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#376698 - 11/24/11 12:21 PM Don't Tell Me What to Do
Esposa Offline
F&F Greeter
MaleSurvivor

Registered: 10/19/11
Posts: 678
Loc: NJ
I wanted to share....

In couples therapy yesterday, we discussed what I perceive to be rebellion and withholding of affection. If I want something and express it, I have almost guaranteed that I won't get it. Even if he wants it too. It is a very frustrating cycle in our relationship. And a massive change from the VERY passive man I met and married and knew until he "perceived" that I had betrayed him.

These might be triggers....

The therapist carefully selected his words and he said to me, how do you handle other people's opinions or advice? To which I responded, well I guess. I am open to listening to other people. He then said, well, you don't mind being "penetrated" - you do not see it as an invasion. You have clear boundaries. He contrasted this to my husband and said that he clearly minded the invasion. That even if my words or advice came from a place of love or concern, he perceived them as unwanted penetration. And that he responded with complete rebellion, even when it was self-destructive. No one will tell me what to do!

My husband pointed out that he had not always been this way. That he has been very submissive to me - giving me 10 of 10 or even 11 out of 10. And the therapist pointed out that this too was a product of the abuse. No one can give 10 out 10 to another person all of the time. That he had learned this as a child. Full submission - or full rejection. No gray in this black and white.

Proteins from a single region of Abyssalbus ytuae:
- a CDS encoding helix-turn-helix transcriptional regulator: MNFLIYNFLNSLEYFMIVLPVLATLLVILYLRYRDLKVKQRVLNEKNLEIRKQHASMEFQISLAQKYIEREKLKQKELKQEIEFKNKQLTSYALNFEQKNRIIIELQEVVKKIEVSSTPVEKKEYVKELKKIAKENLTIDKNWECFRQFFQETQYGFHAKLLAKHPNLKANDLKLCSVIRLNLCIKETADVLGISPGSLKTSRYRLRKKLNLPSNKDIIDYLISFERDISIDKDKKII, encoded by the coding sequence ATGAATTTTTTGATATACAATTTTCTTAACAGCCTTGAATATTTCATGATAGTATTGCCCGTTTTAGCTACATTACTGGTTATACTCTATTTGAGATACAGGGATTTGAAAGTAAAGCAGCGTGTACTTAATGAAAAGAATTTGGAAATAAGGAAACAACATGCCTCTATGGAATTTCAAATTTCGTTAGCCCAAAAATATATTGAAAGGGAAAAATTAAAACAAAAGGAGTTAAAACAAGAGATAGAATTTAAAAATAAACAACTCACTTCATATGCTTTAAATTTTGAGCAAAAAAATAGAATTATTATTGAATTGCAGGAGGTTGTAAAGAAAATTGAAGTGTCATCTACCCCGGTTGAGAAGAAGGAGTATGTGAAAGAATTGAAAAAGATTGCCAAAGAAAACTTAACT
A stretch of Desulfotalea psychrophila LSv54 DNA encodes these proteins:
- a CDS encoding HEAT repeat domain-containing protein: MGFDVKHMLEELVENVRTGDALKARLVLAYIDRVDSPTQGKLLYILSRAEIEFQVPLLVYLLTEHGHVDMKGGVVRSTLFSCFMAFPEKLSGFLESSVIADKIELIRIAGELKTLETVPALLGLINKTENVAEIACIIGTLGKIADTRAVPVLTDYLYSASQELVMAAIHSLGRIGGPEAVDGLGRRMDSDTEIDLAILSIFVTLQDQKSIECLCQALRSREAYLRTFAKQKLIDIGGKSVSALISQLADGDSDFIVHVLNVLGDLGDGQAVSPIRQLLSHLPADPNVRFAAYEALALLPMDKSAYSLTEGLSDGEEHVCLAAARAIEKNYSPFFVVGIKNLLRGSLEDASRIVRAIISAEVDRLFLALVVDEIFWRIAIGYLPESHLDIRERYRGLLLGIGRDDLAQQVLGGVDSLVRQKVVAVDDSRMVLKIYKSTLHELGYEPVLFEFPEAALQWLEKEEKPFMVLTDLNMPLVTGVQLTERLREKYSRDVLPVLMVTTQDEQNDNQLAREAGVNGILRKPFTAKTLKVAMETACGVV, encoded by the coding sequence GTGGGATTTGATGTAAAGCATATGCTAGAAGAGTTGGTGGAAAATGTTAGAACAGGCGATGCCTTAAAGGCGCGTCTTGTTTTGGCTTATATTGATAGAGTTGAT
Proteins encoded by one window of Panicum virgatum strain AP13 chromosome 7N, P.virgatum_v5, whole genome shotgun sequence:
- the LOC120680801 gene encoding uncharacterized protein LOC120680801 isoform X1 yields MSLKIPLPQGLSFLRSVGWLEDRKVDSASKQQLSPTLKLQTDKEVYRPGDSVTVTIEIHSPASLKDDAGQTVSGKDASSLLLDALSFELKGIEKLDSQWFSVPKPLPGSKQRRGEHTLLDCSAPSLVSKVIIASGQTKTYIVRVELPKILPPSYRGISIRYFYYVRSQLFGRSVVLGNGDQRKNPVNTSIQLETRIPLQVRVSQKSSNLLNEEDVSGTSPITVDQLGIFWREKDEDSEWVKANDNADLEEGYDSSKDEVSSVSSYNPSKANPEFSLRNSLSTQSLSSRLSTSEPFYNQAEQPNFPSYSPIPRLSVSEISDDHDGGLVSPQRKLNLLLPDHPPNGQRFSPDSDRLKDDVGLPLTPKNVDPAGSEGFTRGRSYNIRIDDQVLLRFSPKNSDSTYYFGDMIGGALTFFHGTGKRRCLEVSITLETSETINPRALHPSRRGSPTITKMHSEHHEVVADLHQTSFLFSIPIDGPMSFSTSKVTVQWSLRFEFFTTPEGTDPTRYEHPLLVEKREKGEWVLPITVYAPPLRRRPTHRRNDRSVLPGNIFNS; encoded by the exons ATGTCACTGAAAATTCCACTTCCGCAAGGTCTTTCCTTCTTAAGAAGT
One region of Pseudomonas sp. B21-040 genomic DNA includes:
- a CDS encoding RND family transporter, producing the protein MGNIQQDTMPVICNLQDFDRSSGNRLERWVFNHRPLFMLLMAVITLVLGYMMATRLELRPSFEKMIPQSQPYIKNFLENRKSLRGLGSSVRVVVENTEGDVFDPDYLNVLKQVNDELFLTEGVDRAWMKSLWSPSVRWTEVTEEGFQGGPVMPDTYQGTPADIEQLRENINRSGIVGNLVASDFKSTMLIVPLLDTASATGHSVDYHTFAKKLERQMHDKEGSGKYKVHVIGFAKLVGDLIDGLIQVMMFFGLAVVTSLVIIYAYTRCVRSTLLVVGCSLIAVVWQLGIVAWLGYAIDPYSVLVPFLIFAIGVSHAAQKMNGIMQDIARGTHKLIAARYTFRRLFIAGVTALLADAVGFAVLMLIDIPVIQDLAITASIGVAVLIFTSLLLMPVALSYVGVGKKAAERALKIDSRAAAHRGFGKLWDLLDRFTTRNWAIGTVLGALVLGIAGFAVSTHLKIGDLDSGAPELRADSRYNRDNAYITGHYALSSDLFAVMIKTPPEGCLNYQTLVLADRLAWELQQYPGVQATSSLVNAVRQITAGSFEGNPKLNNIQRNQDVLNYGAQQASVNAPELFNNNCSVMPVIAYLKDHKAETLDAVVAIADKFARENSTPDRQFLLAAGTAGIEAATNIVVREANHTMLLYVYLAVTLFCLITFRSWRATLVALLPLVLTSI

So.... as a spouse, where does this leave me? If I expect fidelity, and my husband is not working on these issues, then I can just assume he will reject my wishes and act full force against them. If I expect an anniversary present, I won't even get a card. If I expect that he will be home at 9, he will roll in at 11. What a dilemma.

I told our therapist that I just didn't want to die. And he asked my husband what he felt about this and he was horrified. I would NEVER hurt her. To which the therapist replied, that is your conscious mind. Your unconscious mind instead has unprotected sex with another person which very well could kill your wife. The task for you is to bring this response, the need to rebel, into consciousness and then override it with conscious logic. Sounds so easy right??

I am very pained for him. I know he does not want to be this way. But I am scared for me.... what kind of life is this for me?


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#376704 - 11/24/11 02:19 PM Re: Don't Tell Me What to Do [Re: Esposa]
SamV Offline
Member
MaleSurvivor

Registered: 12/13/09
Posts: 5942